You mentioned the push ups and sit ups. Those are tenderfoot requirements, as are the knots he was working on. If he's not enjoying that then it's probably a case of the people, and not what's being done. Most scouts that age get all excited about having stuff signed off.

 

I do see issues with the troop. From what you say it sounds like the focus is on the older scouts. The fact that your son can't participate in an event because he didn't go to summer camp to take the swim test sounds a bit off to me. We do our own swim tests. It's not hard to set up. Anyway, there should be activities for everyone in the troop.

 

Also, there are stem awards within boy scouts. Google "stem nova bsa" for info.

 

Finally, I would talk to the SM with your concerns. Ask him for help on how best to get your son engaged.


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#11 Phrogger

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Posted 02 September 2016 - 10:11 AM

Eagle 94-A1, to answer your questions:

 

1. We did not visit other troops. The den leader discouraged it and as a group we only visited the CO troop. We didn't camp with anybody. Realize we crammed a 2 year program into a few months, so we rushed to complete our requirements right before crossover in May. There wasn't enough time to do the regular Webelos 2 transition. Also, the other reason we didn't look at the other troops because they are way across town and not convenient, and he doesn't know anybody in them.

 

2. My son wants to quit. Right now he gets a "headache" right before the meetings and doesn't want to go without being forced. He fights me when I ask him to work on requirements.

I also will point out we met with the Scoutmaster before camp (which was only a couple of weeks after crossover) and he agreed that the younger kids may not be ready for summer camp and may not have a successful week.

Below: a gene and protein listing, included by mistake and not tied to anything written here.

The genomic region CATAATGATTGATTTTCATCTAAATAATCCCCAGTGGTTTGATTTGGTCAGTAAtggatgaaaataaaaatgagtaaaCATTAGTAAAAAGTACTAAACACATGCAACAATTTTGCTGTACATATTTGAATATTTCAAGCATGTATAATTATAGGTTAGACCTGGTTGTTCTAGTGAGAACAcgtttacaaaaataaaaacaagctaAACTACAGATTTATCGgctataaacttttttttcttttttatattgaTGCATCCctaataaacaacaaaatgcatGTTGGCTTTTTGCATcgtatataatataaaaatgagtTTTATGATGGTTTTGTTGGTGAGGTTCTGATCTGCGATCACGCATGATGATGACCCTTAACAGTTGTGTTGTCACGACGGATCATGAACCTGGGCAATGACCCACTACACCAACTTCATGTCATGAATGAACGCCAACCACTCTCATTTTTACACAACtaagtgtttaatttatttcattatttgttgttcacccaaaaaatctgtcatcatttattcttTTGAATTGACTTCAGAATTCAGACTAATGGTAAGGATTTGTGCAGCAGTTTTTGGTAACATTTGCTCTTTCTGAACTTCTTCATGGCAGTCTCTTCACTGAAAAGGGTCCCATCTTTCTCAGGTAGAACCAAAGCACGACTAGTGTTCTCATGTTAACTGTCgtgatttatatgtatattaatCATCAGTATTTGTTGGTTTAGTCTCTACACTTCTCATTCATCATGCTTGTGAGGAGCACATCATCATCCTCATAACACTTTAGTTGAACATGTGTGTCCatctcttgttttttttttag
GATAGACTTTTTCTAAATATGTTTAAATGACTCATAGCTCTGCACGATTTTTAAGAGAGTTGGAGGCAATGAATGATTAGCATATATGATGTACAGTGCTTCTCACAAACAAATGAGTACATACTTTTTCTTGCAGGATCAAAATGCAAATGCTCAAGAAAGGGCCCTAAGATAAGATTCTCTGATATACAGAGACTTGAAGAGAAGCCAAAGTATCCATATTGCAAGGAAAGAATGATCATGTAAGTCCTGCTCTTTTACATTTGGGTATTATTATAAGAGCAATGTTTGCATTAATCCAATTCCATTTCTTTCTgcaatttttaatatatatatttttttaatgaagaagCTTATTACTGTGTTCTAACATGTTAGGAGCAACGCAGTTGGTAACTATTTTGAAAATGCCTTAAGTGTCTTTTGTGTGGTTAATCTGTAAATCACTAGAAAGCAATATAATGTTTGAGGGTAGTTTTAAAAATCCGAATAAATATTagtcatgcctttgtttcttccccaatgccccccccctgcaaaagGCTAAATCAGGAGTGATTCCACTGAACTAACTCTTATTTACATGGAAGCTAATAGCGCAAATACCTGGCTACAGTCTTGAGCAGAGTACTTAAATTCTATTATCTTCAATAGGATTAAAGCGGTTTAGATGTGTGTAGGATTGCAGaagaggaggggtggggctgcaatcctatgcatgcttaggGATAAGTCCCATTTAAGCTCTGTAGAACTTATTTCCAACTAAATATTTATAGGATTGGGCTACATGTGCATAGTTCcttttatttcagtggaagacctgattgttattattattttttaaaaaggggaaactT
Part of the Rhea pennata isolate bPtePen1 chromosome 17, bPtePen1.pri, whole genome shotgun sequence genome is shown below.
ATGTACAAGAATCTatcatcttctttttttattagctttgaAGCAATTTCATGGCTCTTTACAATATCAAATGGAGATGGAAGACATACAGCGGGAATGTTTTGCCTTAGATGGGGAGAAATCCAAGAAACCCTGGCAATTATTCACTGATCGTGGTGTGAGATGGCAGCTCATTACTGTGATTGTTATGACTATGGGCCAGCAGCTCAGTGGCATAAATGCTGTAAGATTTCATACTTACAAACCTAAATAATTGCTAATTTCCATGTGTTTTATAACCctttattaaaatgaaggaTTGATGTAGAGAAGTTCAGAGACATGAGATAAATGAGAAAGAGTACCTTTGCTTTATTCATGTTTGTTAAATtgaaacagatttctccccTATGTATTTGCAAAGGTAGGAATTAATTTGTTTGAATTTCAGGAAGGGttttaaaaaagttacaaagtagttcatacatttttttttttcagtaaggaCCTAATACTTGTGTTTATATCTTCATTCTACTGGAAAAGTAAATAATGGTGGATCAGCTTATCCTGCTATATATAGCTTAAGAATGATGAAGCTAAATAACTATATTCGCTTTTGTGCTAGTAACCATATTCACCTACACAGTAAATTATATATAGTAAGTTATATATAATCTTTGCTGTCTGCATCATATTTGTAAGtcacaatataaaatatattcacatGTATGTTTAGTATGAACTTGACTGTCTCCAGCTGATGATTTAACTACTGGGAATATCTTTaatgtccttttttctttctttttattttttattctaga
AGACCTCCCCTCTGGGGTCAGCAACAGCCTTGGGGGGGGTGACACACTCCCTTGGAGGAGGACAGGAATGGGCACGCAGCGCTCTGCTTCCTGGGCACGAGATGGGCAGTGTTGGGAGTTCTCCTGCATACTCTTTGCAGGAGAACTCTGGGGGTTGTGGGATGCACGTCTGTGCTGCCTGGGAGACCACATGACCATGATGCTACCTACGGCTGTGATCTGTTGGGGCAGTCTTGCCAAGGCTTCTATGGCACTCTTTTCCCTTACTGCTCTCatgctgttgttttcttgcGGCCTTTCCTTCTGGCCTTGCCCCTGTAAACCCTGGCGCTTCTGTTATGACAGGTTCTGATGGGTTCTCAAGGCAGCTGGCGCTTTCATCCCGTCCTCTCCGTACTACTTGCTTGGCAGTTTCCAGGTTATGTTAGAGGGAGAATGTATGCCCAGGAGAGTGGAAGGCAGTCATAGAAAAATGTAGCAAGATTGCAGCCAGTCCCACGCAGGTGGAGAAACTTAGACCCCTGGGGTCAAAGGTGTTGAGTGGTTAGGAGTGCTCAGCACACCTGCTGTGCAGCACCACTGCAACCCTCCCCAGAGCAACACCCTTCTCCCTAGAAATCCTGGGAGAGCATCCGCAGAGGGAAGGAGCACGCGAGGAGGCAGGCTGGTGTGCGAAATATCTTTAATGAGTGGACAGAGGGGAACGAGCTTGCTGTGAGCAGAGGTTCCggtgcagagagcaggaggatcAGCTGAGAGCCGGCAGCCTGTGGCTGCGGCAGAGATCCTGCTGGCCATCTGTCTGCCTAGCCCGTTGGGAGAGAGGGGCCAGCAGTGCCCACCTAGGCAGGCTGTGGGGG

Edit: MattR, He has friends in the troop that go to his school. He does like outdoor activities including exploring forest trails, geocaching and playing outdoor games with other kids. He also likes learning new skills when they are introduced properly (an 8-hour kayak trip is not the time to learn how to kayak). As a family we went to a sailing camp with lots of outdoor activities and fun games and he really enjoyed trying all the new things. We don't camp much as a family, and I am not a big camper. But I try to be a good sport and we enjoyed it with the Cub Scouts.


Edited by Phrogger, 02 September 2016 - 10:19 AM.

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#12 cchoat

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Posted 02 September 2016 - 10:30 AM

As a Scoutmaster, I can understand that it can be a challenge for the new, younger scouts to enter into a scout troop.  The hard fact is that a 10 1/2 year old has alot to learn, and a short time to do it in a troop, in order to come up to speed.  I like to explain the scouting experance as follows:

 

Lion and Tiger is a family and scout program.  Adults plan, lead and guide the boys through the activities.

Wolf and Bear are a mom and scout program.  again, adults take the lead planning, leading and guiding the boys.

Webelos is more dad and scout.  Moms may be stil involved, but it is still an adult lplanned and led activity.

All told, during these years, the boys show up and advance as a group as they age.

 

Boy Scouts are planned and run by the boys with the adults taking on a supporting role, doing those activities that the boy cannot (banking, driving, etc)  The biggest problem I have with cub parents, who complain that their boy isn't getting any badges.  Advancement is the scouts responcibility, he chooses how fast or slow he moves through the ranks.   But I digress...

 

Reading the initial post, I can understand your sons dissatisfaction with the troop he is in.  But I feel it's his expectation that the troop has to adjust to serve his needs, as opposed to your son adjusting to and fitting in with them is the issue.  Unlike Cub Scouts where the boys are always in a group of the same age, troops run from the newest 10 1/2 year old just out of the fifth grade to the seventeen year old high school senior.   During this time, boys mature into adults, and their interests change and they become more independent.  So, troops activities will sometimes be more challenging for the younger scouts, and sometimes boring and dull for the older scouts.  It's the nature of the beast, and each troop handles it differently.  For example: